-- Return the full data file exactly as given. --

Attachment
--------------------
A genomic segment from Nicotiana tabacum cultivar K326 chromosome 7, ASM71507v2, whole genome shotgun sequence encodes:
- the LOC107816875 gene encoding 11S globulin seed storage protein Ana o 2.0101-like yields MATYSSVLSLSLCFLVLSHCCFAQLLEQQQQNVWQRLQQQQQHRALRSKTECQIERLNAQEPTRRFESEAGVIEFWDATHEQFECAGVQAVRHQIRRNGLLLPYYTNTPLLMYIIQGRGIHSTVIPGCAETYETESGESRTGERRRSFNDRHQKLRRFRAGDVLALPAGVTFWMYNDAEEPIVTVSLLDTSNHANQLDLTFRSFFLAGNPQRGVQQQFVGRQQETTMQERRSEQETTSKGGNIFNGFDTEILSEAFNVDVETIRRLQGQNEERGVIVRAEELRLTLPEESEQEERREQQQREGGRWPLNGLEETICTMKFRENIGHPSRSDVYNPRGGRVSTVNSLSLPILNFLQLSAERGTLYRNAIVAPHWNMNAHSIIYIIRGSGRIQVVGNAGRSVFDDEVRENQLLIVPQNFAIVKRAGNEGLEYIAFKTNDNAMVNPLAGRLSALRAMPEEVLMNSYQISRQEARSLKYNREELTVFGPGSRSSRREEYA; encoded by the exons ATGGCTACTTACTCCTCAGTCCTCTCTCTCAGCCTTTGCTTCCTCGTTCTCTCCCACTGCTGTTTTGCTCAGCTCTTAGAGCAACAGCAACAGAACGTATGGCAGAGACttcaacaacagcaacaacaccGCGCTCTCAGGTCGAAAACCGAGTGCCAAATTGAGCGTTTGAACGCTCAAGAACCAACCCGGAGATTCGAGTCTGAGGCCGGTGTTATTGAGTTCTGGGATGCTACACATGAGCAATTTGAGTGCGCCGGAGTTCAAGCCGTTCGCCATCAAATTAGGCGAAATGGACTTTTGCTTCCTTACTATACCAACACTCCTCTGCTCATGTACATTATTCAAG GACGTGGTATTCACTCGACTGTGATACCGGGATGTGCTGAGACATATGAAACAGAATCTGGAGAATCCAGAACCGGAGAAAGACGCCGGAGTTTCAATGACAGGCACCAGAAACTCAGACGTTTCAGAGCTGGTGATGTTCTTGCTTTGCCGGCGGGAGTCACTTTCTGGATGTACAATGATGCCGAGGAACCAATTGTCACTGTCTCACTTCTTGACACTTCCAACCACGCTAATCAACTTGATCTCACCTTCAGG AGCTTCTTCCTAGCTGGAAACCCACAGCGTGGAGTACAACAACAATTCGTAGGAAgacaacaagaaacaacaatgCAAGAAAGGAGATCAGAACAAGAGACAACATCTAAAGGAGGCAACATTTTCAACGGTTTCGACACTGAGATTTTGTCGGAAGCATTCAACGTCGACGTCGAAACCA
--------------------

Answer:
A genomic segment from Nicotiana tabacum cultivar K326 chromosome 7, ASM71507v2, whole genome shotgun sequence encodes:
- the LOC107816875 gene encoding 11S globulin seed storage protein Ana o 2.0101-like yields MATYSSVLSLSLCFLVLSHCCFAQLLEQQQQNVWQRLQQQQQHRALRSKTECQIERLNAQEPTRRFESEAGVIEFWDATHEQFECAGVQAVRHQIRRNGLLLPYYTNTPLLMYIIQGRGIHSTVIPGCAETYETESGESRTGERRRSFNDRHQKLRRFRAGDVLALPAGVTFWMYNDAEEPIVTVSLLDTSNHANQLDLTFRSFFLAGNPQRGVQQQFVGRQQETTMQERRSEQETTSKGGNIFNGFDTEILSEAFNVDVETIRRLQGQNEERGVIVRAEELRLTLPEESEQEERREQQQREGGRWPLNGLEETICTMKFRENIGHPSRSDVYNPRGGRVSTVNSLSLPILNFLQLSAERGTLYRNAIVAPHWNMNAHSIIYIIRGSGRIQVVGNAGRSVFDDEVRENQLLIVPQNFAIVKRAGNEGLEYIAFKTNDNAMVNPLAGRLSALRAMPEEVLMNSYQISRQEARSLKYNREELTVFGPGSRSSRREEYA; encoded by the exons ATGGCTACTTACTCCTCAGTCCTCTCTCTCAGCCTTTGCTTCCTCGTTCTCTCCCACTGCTGTTTTGCTCAGCTCTTAGAGCAACAGCAACAGAACGTATGGCAGAGACttcaacaacagcaacaacaccGCGCTCTCAGGTCGAAAACCGAGTGCCAAATTGAGCGTTTGAACGCTCAAGAACCAACCCGGAGATTCGAGTCTGAGGCCGGTGTTATTGAGTTCTGGGATGCTACACATGAGCAATTTGAGTGCGCCGGAGTTCAAGCCGTTCGCCATCAAATTAGGCGAAATGGACTTTTGCTTCCTTACTATACCAACACTCCTCTGCTCATGTACATTATTCAAG GACGTGGTATTCACTCGACTGTGATACCGGGATGTGCTGAGACATATGAAACAGAATCTGGAGAATCCAGAACCGGAGAAAGACGCCGGAGTTTCAATGACAGGCACCAGAAACTCAGACGTTTCAGAGCTGGTGATGTTCTTGCTTTGCCGGCGGGAGTCACTTTCTGGATGTACAATGATGCCGAGGAACCAATTGTCACTGTCTCACTTCTTGACACTTCCAACCACGCTAATCAACTTGATCTCACCTTCAGG AGCTTCTTCCTAGCTGGAAACCCACAGCGTGGAGTACAACAACAATTCGTAGGAAgacaacaagaaacaacaatgCAAGAAAGGAGATCAGAACAAGAGACAACATCTAAAGGAGGCAACATTTTCAACGGTTTCGACACTGAGATTTTGTCGGAAGCATTCAACGTCGACGTCGAAACCA